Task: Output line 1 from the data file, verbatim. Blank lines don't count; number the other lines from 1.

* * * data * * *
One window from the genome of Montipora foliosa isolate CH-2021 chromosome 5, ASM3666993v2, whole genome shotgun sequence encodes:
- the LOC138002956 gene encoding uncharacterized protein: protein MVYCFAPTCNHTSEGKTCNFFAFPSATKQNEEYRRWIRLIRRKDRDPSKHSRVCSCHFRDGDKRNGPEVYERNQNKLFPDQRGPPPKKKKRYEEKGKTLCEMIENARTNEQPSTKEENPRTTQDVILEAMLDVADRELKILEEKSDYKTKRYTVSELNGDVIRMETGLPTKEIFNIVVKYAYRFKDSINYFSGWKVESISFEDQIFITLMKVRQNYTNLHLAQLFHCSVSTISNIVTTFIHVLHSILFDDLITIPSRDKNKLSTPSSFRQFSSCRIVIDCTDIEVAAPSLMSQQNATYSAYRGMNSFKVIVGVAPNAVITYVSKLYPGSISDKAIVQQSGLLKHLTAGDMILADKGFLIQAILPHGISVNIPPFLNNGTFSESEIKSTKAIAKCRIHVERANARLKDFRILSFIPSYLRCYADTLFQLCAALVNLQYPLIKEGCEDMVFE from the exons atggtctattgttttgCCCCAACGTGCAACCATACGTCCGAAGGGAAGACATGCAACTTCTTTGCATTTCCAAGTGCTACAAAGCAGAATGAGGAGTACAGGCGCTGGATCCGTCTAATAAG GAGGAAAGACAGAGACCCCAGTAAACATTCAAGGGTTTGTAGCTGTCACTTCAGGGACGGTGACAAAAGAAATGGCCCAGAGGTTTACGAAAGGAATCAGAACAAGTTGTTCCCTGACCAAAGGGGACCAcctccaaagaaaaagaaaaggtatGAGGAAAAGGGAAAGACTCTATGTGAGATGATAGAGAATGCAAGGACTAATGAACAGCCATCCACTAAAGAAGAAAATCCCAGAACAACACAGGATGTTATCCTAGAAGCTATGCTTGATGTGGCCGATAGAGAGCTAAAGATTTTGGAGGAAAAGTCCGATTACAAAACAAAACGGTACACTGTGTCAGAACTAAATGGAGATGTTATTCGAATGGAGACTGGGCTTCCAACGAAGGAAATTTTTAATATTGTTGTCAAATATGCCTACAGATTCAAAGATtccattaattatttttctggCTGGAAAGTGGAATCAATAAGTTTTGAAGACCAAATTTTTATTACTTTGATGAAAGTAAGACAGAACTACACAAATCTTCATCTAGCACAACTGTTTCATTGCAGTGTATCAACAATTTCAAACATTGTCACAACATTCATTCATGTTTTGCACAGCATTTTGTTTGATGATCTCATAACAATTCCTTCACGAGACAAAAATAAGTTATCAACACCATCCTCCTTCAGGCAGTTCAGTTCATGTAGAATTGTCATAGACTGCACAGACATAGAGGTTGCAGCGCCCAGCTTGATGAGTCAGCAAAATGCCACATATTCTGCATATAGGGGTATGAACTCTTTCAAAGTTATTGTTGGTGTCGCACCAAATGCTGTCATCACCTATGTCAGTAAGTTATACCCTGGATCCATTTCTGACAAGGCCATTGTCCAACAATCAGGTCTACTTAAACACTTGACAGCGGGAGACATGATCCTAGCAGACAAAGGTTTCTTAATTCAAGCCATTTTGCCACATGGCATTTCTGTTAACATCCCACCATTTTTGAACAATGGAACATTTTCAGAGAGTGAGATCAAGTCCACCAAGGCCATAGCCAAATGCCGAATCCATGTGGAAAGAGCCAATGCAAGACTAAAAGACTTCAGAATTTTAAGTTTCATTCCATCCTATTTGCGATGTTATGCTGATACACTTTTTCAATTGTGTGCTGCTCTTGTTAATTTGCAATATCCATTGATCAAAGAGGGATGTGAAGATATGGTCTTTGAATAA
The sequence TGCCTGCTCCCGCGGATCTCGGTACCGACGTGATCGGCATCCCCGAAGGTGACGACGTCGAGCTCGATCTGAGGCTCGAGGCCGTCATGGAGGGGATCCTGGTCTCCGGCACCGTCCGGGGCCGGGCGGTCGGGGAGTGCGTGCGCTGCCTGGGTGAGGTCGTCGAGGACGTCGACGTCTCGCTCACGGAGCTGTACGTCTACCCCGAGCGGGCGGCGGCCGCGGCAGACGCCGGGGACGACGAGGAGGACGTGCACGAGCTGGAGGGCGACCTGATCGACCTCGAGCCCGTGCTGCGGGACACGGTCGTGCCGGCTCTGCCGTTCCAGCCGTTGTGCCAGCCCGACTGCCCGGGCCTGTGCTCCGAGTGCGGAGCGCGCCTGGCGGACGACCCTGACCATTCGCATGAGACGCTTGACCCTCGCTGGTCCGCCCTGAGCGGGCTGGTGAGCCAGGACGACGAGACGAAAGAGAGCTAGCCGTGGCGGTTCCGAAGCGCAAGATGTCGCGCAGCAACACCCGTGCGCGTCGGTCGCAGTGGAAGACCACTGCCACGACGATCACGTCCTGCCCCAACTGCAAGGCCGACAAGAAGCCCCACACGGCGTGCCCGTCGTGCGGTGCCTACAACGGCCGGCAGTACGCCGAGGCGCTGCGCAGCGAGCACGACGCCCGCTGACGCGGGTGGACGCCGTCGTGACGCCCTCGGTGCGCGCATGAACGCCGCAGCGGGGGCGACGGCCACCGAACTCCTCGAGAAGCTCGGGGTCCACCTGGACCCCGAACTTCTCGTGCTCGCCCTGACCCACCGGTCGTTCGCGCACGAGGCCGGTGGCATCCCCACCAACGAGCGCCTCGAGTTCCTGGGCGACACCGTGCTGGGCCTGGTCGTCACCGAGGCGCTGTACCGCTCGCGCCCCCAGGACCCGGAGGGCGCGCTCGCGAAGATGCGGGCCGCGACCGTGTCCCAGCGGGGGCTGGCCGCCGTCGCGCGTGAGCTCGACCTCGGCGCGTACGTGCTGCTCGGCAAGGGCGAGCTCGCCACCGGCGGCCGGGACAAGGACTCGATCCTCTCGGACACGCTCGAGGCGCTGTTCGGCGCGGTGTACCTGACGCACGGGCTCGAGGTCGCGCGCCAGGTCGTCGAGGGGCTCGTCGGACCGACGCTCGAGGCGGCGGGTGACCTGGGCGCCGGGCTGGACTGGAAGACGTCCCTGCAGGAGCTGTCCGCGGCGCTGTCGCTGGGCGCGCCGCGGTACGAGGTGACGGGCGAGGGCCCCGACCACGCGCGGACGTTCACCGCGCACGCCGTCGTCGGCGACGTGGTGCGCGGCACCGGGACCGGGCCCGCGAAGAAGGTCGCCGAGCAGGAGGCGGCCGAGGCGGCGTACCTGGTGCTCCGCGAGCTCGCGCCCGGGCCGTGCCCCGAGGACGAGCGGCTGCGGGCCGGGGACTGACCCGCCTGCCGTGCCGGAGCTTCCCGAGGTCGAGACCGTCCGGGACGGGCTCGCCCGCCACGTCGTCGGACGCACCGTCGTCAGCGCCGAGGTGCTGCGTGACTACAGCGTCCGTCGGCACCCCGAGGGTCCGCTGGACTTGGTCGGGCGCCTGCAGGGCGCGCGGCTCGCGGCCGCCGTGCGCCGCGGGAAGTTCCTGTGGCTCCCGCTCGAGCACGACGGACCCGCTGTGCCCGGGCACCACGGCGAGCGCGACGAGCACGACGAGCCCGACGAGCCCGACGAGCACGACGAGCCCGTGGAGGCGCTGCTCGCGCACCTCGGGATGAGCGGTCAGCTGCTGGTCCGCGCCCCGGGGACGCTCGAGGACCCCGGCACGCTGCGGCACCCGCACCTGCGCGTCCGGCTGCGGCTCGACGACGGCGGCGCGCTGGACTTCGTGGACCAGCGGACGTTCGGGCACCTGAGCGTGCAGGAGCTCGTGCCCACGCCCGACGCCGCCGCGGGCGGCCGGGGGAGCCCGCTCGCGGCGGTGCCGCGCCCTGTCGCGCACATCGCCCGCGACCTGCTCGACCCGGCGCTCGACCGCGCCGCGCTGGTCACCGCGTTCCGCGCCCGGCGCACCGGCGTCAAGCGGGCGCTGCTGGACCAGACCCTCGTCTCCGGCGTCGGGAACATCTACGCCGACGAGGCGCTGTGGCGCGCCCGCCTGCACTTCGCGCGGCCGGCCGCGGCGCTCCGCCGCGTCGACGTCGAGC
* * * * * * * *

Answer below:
One window from the genome of Montipora foliosa isolate CH-2021 chromosome 5, ASM3666993v2, whole genome shotgun sequence encodes: